- They will demonstrate the ability to consult and collaborate with colleagues, including those from other professions.
- They will also demonstrate an understanding of ethical principles and reasoning in psychological research and practice, particularly with reference to the Australian Psychological Society Code of Ethics and NHMRC National Statement on Ethical Conduct in Human Research.
- Attention to detail
- Written and spoken communication skills
- Analysis and critical thinking
- Time management and planning
The Master of Psychology (Clinical Neuropsychology) prepares graduates who are distinguished by their breadth and depth of psychological knowledge, research and inquiry skills, and their ability to apply these to identify and provide treatment for diseases of the central nervous system, particularly those affecting the brain, that can occur across the lifespan. Master of Psychology (Clinical Neuropsychology) graduates demonstrate:
- Advanced psychological knowledge related to practice in clinical neuropsychology, including identification and treatment of a range of neurological and central nervous system diseases that present across the lifespan.
- Critical, creative thinking with strong reasoning skills. They can apply psychological knowledge, information and research skills to complex problems relating to mental health and illness, human behaviour, and behavioural change.
- Employ professional communication skills, in a culturally responsive manner, with a range of socially and culturally diverse clients.
- They are adept lifelong learners who generate bold and novel ideas by critically evaluating alternative possibilities and viewpoints.
- A high regard for human rights, social inclusion, ethics and the environment.
- An awareness of the social and cultural diversity in communities and can work collaboratively with people from diverse linguistic and cultural backgrounds.
- In particular, they have an understanding of and deep respect for Indigenous knowledge, culture and values.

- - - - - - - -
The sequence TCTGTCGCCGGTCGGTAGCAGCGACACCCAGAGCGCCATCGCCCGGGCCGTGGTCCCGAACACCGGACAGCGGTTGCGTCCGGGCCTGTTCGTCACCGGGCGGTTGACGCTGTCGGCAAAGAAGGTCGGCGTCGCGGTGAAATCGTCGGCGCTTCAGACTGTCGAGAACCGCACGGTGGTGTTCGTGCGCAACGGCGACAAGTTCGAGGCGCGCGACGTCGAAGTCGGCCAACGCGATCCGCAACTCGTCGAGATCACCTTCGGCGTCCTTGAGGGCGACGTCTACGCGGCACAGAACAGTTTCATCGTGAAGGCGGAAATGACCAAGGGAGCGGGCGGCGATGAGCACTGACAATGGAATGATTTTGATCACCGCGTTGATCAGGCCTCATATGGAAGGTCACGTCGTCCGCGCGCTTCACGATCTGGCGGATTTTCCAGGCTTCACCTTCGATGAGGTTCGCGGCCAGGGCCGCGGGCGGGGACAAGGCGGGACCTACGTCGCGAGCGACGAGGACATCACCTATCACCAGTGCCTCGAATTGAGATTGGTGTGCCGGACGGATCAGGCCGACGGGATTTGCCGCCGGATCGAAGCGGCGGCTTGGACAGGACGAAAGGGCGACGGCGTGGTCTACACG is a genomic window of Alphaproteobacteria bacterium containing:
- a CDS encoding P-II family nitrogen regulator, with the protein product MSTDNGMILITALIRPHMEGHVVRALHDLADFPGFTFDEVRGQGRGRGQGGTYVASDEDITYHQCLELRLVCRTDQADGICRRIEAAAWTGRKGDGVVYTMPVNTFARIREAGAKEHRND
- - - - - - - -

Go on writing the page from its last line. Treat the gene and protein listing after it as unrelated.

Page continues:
- They are equipped to be active, well-informed citizens who make substantial contributions to society, and have the potential to become leaders in their professions and communities.
Integrity and self-awareness
- Self-direction, with the ability to set goals and manage time and priorities.
- The ability to work effectively both independently and in groups.
- Skills in self-assessment, reflective thinking and self-awareness; placing great importance on their personal and professional integrity, and on the willingness to explore, experiment and learn from mistakes.
- Empathy and concern for the welfare of others and have developed skills in managing their own well-being.
This course consists of coursework, placement and a minor research thesis (equivalent to 10,000 words).
Coursework consists of 13 classroom-based subjects taken over the two years of the course (see below) and 125 days of Placement (30 days in the first-year and 95 days in the second-year).
In order to satisfy the requirements of the Master of Psychology (Clnincal Neuropsychology), students must complete the following subjects:
|Code||Name||Study period||Credit Points|
|PSYC90039||Clinical Neuropsychology Placement 1||
|PSYC90032||Adult Neuropsychological Disorders||
|PSYC90029||Graduate Research Methods||
|PSYC90030||Principles of Psychological Assessment||
|PSYC90084||Neuroanatomy for Neuropsychologists||
|PSYC90082||Clinical Skills in Neuropsychology||
|PSYC90083||Neuroscience and Psychopharmacology||
|PSYC90008||Ethics and Professional Issues||
|Code||Name||Study period||Credit Points|
|PSYC90079||Neuropsychology Placement 2A||
|PSYC90080||Neuropsychology Placement 2B||
|PSYC90042||Child Neuropsychological Disorders||
|PSYC90095||Thesis (Masters/coursework) Part 1||
|PSYC90096||Thesis (Masters/coursework) Part 2||
Last updated: 10 August 2022